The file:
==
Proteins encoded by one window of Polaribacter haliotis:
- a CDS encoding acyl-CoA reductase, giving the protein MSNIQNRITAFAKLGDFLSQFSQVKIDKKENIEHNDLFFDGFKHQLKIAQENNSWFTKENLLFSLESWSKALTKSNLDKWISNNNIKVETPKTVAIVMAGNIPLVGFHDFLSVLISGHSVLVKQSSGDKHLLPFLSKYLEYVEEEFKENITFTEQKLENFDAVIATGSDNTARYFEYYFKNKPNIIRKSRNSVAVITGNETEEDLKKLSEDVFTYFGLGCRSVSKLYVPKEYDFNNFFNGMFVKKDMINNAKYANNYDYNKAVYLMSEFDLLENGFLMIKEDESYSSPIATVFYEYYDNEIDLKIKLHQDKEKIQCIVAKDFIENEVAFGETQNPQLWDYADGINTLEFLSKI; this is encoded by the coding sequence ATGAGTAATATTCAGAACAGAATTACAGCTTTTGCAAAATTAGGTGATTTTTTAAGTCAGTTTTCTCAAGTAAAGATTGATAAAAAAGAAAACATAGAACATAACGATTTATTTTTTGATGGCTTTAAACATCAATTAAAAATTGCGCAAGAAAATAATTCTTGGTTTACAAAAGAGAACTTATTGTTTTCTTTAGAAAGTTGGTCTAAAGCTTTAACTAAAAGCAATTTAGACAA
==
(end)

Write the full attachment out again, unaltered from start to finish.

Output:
Proteins encoded by one window of Polaribacter haliotis:
- a CDS encoding acyl-CoA reductase, giving the protein MSNIQNRITAFAKLGDFLSQFSQVKIDKKENIEHNDLFFDGFKHQLKIAQENNSWFTKENLLFSLESWSKALTKSNLDKWISNNNIKVETPKTVAIVMAGNIPLVGFHDFLSVLISGHSVLVKQSSGDKHLLPFLSKYLEYVEEEFKENITFTEQKLENFDAVIATGSDNTARYFEYYFKNKPNIIRKSRNSVAVITGNETEEDLKKLSEDVFTYFGLGCRSVSKLYVPKEYDFNNFFNGMFVKKDMINNAKYANNYDYNKAVYLMSEFDLLENGFLMIKEDESYSSPIATVFYEYYDNEIDLKIKLHQDKEKIQCIVAKDFIENEVAFGETQNPQLWDYADGINTLEFLSKI; this is encoded by the coding sequence ATGAGTAATATTCAGAACAGAATTACAGCTTTTGCAAAATTAGGTGATTTTTTAAGTCAGTTTTCTCAAGTAAAGATTGATAAAAAAGAAAACATAGAACATAACGATTTATTTTTTGATGGCTTTAAACATCAATTAAAAATTGCGCAAGAAAATAATTCTTGGTTTACAAAAGAGAACTTATTGTTTTCTTTAGAAAGTTGGTCTAAAGCTTTAACTAAAAGCAATTTAGACAA